Data on the gross income that national health service trusts receive from car parking charges paid by staff and visitors have been collected since 2000. These data are provided by the NHS on a voluntary basis and have not been amended following their collection, nor have they been actively checked by the Department and therefore cannot be confirmed to be accurate or complete.
|Total gross income from staff parking||Total gross income from patient and visitor parking|
David Lepper: To ask the Secretary of State for Health what the 10 most common causes of childhood emergency (a) admissions to and (b) attendances at hospital were in each of the last five years. 
|Number of emergency admissions for the 10 most common primary diagnoses of children aged under 18 in each of the last five years, 2006-07 to 2002-03National health service hospitals England and activity performed in the independent sector in England commissioned by English NHS|
|Primary diagnosis||Total episodes|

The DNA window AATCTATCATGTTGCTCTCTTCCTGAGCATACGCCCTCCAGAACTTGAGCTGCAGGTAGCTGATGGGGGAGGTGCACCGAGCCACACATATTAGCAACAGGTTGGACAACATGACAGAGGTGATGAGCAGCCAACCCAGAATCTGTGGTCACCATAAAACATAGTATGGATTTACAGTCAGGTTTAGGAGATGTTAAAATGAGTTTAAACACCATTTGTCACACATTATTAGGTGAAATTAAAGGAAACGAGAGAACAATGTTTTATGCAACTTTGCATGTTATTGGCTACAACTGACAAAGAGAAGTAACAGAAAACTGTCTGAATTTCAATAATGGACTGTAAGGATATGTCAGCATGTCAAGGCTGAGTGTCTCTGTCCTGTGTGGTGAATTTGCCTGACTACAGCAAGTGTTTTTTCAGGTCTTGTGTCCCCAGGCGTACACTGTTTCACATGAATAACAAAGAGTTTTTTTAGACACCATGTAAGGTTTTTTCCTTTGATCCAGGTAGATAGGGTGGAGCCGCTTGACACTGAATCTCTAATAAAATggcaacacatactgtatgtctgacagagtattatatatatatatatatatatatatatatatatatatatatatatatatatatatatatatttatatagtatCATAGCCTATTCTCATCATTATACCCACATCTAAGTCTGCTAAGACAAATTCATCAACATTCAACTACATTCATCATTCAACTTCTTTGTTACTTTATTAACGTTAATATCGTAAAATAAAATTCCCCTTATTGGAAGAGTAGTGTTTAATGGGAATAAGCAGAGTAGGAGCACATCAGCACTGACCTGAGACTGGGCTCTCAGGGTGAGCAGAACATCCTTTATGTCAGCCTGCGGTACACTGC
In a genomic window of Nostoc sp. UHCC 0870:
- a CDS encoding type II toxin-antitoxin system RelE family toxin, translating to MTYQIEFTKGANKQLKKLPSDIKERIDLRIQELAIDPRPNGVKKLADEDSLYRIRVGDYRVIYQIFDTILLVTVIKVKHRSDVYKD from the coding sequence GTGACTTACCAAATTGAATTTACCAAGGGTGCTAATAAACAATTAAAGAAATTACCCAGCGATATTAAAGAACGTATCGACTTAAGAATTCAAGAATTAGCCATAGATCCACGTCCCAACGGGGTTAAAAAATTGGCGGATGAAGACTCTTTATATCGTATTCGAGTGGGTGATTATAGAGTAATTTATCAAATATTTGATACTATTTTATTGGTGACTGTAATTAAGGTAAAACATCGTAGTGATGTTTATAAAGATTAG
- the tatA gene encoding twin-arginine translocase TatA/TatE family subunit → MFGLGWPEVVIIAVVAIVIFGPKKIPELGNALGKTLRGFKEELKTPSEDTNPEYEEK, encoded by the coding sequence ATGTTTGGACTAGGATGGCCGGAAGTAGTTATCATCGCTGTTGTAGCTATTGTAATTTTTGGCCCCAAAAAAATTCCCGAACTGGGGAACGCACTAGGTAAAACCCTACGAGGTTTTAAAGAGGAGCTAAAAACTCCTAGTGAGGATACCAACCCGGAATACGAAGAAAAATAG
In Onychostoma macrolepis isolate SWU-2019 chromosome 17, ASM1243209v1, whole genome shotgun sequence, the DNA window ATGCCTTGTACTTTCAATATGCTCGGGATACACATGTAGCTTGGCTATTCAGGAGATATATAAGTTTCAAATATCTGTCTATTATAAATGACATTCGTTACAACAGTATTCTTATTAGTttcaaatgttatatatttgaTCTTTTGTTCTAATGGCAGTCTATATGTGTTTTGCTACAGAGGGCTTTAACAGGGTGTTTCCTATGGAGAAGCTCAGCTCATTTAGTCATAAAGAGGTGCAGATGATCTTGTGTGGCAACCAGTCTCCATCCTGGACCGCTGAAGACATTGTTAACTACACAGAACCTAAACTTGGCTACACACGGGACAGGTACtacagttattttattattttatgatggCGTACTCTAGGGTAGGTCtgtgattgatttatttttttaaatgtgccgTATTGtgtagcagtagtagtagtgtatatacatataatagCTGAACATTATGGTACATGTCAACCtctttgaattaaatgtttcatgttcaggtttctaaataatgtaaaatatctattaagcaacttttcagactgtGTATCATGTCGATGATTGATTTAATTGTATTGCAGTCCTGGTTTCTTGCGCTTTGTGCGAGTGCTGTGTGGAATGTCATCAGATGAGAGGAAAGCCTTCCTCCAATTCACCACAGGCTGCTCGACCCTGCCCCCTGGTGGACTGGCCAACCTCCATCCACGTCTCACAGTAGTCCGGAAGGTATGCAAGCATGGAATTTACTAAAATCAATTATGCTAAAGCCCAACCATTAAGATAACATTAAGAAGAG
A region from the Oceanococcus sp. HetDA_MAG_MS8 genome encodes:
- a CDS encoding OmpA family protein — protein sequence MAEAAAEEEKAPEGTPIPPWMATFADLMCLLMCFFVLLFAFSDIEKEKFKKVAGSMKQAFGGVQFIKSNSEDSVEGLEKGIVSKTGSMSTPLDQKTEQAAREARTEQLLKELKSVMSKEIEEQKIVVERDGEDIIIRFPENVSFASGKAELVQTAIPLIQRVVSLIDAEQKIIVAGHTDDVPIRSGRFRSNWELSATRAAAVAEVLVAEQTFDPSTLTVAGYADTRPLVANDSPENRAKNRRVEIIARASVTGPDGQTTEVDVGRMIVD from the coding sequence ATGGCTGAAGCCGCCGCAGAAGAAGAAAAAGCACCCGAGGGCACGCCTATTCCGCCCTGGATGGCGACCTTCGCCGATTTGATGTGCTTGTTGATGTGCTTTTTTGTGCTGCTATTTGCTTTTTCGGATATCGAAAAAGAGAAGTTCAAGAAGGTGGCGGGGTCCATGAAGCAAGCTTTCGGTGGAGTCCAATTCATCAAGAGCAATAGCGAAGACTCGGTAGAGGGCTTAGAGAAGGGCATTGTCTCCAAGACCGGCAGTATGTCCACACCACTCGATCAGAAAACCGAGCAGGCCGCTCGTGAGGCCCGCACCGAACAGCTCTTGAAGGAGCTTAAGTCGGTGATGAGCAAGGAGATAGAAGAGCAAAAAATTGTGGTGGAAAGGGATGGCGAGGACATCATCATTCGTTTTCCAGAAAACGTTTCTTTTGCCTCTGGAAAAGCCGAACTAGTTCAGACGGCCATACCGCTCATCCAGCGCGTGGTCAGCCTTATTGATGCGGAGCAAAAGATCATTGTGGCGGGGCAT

1. Finished admission episodes (FAEs): An FAE is the first period of in-patient care under one consultant within one health care provider. Admissions do not represent the number of in-patients, as a person may have more than one admission within the year.
2. Data quality: Hospital Episode Statistics (HES) are compiled from data sent by over 300 NHS trusts and primary care trusts (PCTs) in England. The Information Centre for health and social care liaises closely with these organisations to encourage submission of complete and valid data and seeks to minimise inaccuracies and the effect of missing and invalid data via HES processes. While this brings about improvement over time, some shortcomings remain.
3. Assessing growth through time: HES figures are available from 1989-90 onwards. During the years that these records have been collected by the NHS, there have been ongoing improvements in quality and coverage. These improvements in information submitted by the NHS have been particularly marked in the earlier years and need to be borne in mind when analysing time series. Changes in NHS practice also need to be borne in mind when analysing time series. For example a number of procedures may now be undertaken in outpatient settings and may no longer be accounted in the HES data. This may account for any reductions in activity over time.
4. Diagnosis (Primary Diagnosis): The primary diagnosis is the first of up to 14 (seven prior to 2002-03) diagnosis fields in the HES dataset and provides the main reason why the patient was in hospital.
5. Ungrossed Data: Figures have not been adjusted for shortfalls in data (i.e. the data are ungrossed).
HES, The Information Centre for Health and Social Care